Tienen (Dutch pronunciation: [ˈtinə(n)] (listen); French: Tirlemont [tiʁləmɔ̃]) is a city and municipality in the province of Flemish Brabant, in Flanders, Belgium. The municipality comprises Tienen itself and the towns of Bost, Goetsenhoven, Hakendover, Kumtich, Oorbeek, Oplinter, Sint-Margriete-Houtem and Vissenaken.

Collage of Tienen
Collage of Tienen
Flag of Tienen
Coat of arms of Tienen
Tienen is located in Belgium
Location in Belgium
Tienen in the Province of Flemish Brabant
Tienen Flemish-Brabant Belgium Map.svg
Coordinates: 50°48′N 04°56′E / 50.800°N 4.933°E / 50.800; 4.933Coordinates: 50°48′N 04°56′E / 50.800°N 4.933°E / 50.800; 4.933
CommunityFlemish Community
RegionFlemish Region
ProvinceFlemish Brabant
 • MayorKatrien Partyka (CD&V)
 • Governing party/iesCD&V, Open VLD, N-VA, Groen
 • Total71.77 km2 (27.71 sq mi)
 • Total34,675
 • Density480/km2 (1,300/sq mi)
Postal codes
Area codes016

On 1 January 2017, Tienen had a total population of 34,365. The total area is 71.77 km2 (27.71 sq mi) which gives a population density of 444 inhabitants per square kilometre (1,150/sq mi).


French commander Charles François Dumouriez, who used the town as a base during the March 1793 Battle of Neerwinden

In the early Middle Ages, the town was probably ruled by an old German family Thienen.

During the 1635 to 1659 Franco-Spanish War, Tienen was part of the Spanish Netherlands and was captured by a combined Franco-Dutch army in May 1635.[2] Its capture resulted in one of the most serious atrocities of the Dutch Revolt; the town was sacked, over 200 civilians killed and many buildings damaged, including Catholic churches and monasteries. This ended Dutch prospects of winning over the predominantly Catholic population of the Southern Netherlands.[3]

After the 1714 Treaty of Utrecht, the town was incorporated into the Austrian Netherlands; in the French Revolutionary Wars, it was used as a base by French Republican General Charles François Dumouriez during the Battle of Neerwinden. On 16 March 1793, the French repulsed an Austrian army commanded by Prince Josias of Coburg.[4]

This was the last victory for the veteran Dumouriez, hero of Valmy and Jemappes; within a week, his army suffered such catastrophic defeats that he defected to the French Royalists.[5]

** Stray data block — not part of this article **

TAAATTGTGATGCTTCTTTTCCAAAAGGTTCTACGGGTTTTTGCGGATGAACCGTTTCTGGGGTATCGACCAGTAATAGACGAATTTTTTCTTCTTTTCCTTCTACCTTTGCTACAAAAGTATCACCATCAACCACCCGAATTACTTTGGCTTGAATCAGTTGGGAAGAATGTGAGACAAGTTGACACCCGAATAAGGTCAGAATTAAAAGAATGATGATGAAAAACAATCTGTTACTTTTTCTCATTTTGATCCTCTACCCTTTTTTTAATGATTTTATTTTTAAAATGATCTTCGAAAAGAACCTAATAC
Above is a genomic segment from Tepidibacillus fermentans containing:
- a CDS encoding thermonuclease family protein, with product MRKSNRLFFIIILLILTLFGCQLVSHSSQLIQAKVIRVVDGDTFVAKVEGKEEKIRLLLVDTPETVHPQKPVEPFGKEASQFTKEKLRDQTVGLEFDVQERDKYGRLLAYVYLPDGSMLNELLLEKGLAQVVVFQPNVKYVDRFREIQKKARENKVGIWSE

Tienen is the centre of sugar production in Belgium; a huge sugar beet processing factory, the Sugar refinery of Tienen (Tiense Suikerraffinaderij - Raffinerie Tirlemontoise), is located at the eastern edge of the town. It is the site of facilities owned by Citrique Belge, that produces citric acid, and Havells Sylvania, a manufacturer of energy saving lamps.[6]

Culture and significant landmarksEdit

Tienen is the location of a summer rock festival known as 'Suikerrock'.[7]

The Sint-Germanus (St. Germain) Church dates from the 12th century and has an altarpiece by the 19th-century painter Gustaaf Wappers.[8] Its belfry has earned that complex a designation on the UNESCO World Heritage Site list of Belfries of Belgium and France.[9]

The principal church, Onze-Lieve-Vrouw-ten-Poel (Our Lady of the Pool), was begun in the 12th and enlarged in the 15th century;[8] it remains unfinished.


The town is served by Tienen railway station, the oldest in Belgium still in use.[verification needed]

Notable inhabitantsEdit

International relationsEdit

Twin towns—Sister citiesEdit

Tienen is twinned with:


  1. ^ "Wettelijke Bevolking per gemeente op 1 januari 2018". Statbel. Retrieved 9 March 2019.
  2. ^ De Périni 1896, p. 179.
  3. ^ Lasaffer 2006, pp. 3–4.
  4. ^ Soboul 1975, p. 298.
  5. ^ Thiers 1838, p. 298.
  6. ^ www.havells-sylvania.com Archived 2010-06-20 at the Wayback Machine
  7. ^ www.suikerrock.be
  8. ^ a b Chisholm 1911.
  9. ^ "World Heritage List | Belfries of Belgium and France". UNESCO. Retrieved 2021-03-16.
  10. ^ "Bielsko-Biała - Partner Cities". © 2008 Urzędu Miejskiego w Bielsku-Białej. Retrieved 2008-12-10.


External linksEdit